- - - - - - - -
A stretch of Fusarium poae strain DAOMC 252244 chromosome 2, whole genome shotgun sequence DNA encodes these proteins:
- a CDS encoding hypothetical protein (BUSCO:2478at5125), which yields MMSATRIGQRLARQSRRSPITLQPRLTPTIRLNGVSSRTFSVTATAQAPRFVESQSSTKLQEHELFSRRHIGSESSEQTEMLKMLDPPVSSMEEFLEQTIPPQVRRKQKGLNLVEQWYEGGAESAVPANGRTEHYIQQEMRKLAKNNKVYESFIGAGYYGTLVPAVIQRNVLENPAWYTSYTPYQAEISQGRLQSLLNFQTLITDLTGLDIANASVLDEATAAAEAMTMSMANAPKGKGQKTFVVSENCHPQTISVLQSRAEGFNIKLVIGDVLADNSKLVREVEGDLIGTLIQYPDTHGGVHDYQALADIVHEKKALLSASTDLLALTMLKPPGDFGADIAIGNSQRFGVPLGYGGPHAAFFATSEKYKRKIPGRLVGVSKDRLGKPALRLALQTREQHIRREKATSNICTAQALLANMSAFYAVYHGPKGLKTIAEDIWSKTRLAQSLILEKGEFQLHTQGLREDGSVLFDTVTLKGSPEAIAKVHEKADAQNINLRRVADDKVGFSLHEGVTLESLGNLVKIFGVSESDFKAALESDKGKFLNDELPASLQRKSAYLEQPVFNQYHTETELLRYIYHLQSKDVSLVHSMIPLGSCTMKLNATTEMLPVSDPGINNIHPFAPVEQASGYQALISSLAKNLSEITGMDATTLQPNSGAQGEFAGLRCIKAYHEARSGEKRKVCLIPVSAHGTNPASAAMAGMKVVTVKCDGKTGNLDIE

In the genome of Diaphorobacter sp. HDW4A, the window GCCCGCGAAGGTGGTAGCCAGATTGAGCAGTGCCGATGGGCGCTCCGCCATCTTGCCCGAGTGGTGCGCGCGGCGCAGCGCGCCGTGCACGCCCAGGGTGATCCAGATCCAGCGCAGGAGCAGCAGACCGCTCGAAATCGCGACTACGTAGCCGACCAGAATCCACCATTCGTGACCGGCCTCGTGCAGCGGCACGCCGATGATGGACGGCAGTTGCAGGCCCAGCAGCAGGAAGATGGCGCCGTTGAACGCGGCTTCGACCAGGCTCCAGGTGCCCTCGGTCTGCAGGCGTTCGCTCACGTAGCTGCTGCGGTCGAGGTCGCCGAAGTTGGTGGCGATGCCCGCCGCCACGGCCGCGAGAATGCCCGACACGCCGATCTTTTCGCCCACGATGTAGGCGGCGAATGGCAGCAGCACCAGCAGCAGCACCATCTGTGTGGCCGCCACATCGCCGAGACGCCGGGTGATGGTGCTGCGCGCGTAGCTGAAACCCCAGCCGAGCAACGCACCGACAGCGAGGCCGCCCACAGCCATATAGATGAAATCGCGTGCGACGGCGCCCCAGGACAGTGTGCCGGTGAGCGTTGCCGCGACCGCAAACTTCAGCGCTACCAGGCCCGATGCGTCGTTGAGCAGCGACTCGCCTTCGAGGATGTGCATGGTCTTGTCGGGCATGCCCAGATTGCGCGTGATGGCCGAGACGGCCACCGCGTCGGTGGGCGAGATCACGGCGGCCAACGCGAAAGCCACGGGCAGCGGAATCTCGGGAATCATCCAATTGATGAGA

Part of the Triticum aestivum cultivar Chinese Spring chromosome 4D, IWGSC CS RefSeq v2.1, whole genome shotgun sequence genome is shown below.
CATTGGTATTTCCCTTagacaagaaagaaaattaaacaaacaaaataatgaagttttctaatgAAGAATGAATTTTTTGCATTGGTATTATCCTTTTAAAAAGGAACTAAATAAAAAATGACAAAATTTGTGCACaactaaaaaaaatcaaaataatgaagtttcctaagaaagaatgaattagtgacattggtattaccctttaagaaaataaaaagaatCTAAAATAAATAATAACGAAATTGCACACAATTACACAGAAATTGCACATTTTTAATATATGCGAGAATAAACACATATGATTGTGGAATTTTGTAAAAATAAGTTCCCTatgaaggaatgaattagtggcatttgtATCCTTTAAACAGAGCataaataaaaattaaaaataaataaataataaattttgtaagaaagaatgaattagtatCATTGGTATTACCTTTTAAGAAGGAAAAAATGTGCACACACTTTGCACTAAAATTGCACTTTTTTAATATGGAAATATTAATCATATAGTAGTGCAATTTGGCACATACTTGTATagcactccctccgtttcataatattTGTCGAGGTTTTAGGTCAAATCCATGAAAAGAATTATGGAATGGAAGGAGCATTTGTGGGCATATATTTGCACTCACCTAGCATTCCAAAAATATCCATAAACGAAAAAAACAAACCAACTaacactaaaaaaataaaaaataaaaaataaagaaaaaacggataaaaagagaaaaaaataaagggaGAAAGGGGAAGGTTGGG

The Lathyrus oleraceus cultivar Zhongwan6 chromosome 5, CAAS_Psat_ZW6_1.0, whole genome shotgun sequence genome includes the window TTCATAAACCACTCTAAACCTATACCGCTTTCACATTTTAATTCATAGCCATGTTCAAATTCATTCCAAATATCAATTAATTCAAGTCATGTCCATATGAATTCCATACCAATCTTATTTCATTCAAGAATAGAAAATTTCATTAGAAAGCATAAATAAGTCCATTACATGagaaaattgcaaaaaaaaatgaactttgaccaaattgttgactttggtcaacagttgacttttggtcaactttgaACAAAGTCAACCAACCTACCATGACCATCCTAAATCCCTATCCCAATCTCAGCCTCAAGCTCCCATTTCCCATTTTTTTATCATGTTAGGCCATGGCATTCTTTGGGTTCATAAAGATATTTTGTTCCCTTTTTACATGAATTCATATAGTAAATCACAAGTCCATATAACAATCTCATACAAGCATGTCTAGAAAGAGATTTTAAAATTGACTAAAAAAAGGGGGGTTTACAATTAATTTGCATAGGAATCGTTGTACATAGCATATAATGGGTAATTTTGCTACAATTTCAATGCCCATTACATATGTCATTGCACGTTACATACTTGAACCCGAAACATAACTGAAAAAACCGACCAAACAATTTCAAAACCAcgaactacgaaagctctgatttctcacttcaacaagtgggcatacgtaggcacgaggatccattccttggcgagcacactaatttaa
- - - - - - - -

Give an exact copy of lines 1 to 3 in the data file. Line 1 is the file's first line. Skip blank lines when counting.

A stretch of Fusarium poae strain DAOMC 252244 chromosome 2, whole genome shotgun sequence DNA encodes these proteins:
- a CDS encoding hypothetical protein (BUSCO:2478at5125), which yields MMSATRIGQRLARQSRRSPITLQPRLTPTIRLNGVSSRTFSVTATAQAPRFVESQSSTKLQEHELFSRRHIGSESSEQTEMLKMLDPPVSSMEEFLEQTIPPQVRRKQKGLNLVEQWYEGGAESAVPANGRTEHYIQQEMRKLAKNNKVYESFIGAGYYGTLVPAVIQRNVLENPAWYTSYTPYQAEISQGRLQSLLNFQTLITDLTGLDIANASVLDEATAAAEAMTMSMANAPKGKGQKTFVVSENCHPQTISVLQSRAEGFNIKLVIGDVLADNSKLVREVEGDLIGTLIQYPDTHGGVHDYQALADIVHEKKALLSASTDLLALTMLKPPGDFGADIAIGNSQRFGVPLGYGGPHAAFFATSEKYKRKIPGRLVGVSKDRLGKPALRLALQTREQHIRREKATSNICTAQALLANMSAFYAVYHGPKGLKTIAEDIWSKTRLAQSLILEKGEFQLHTQGLREDGSVLFDTVTLKGSPEAIAKVHEKADAQNINLRRVADDKVGFSLHEGVTLESLGNLVKIFGVSESDFKAALESDKGKFLNDELPASLQRKSAYLEQPVFNQYHTETELLRYIYHLQSKDVSLVHSMIPLGSCTMKLNATTEMLPVSDPGINNIHPFAPVEQASGYQALISSLAKNLSEITGMDATTLQPNSGAQGEFAGLRCIKAYHEARSGEKRKVCLIPVSAHGTNPASAAMAGMKVVTVKCDGKTGNLDIE

In the genome of Diaphorobacter sp. HDW4A, the window GCCCGCGAAGGTGGTAGCCAGATTGAGCAGTGCCGATGGGCGCTCCGCCATCTTGCCCGAGTGGTGCGCGCGGCGCAGCGCGCCGTGCACGCCCAGGGTGATCCAGATCCAGCGCAGGAGCAGCAGACCGCTCGAAATCGCGACTACGTAGCCGACCAGAATCCACCATTCGTGACCGGCCTCGTGCAGCGGCACGCCGATGATGGACGGCAGTTGCAGGCCCAGCAGCAGGAAGATGGCGCCGTTGAACGCGGCTTCGACCAGGCTCCAGGTGCCCTCGGTCTGCAGGCGTTCGCTCACGTAGCTGCTGCGGTCGAGGTCGCCGAAGTTGGTGGCGATGCCCGCCGCCACGGCCGCGAGAATGCCCGACACGCCGATCTTTTCGCCCACGATGTAGGCGGCGAATGGCAGCAGCACCAGCAGCAGCACCATCTGTGTGGCCGCCACATCGCCGAGACGCCGGGTGATGGTGCTGCGCGCGTAGCTGAAACCCCAGCCGAGCAACGCACCGACAGCGAGGCCGCCCACAGCCATATAGATGAAATCGCGTGCGACGGCGCCCCAGGACAGTGTGCCGGTGAGCGTTGCCGCGACCGCAAACTTCAGCGCTACCAGGCCCGATGCGTCGTTGAGCAGCGACTCGCCTTCGAGGATGTGCATGGTCTTGTCGGGCATGCCCAGATTGCGCGTGATGGCCGAGACGGCCACCGCGTCGGTGGGCGAGATCACGGCGGCCAACGCGAAAGCCACGGGCAGCGGAATCTCGGGAATCATCCAATTGATGAGA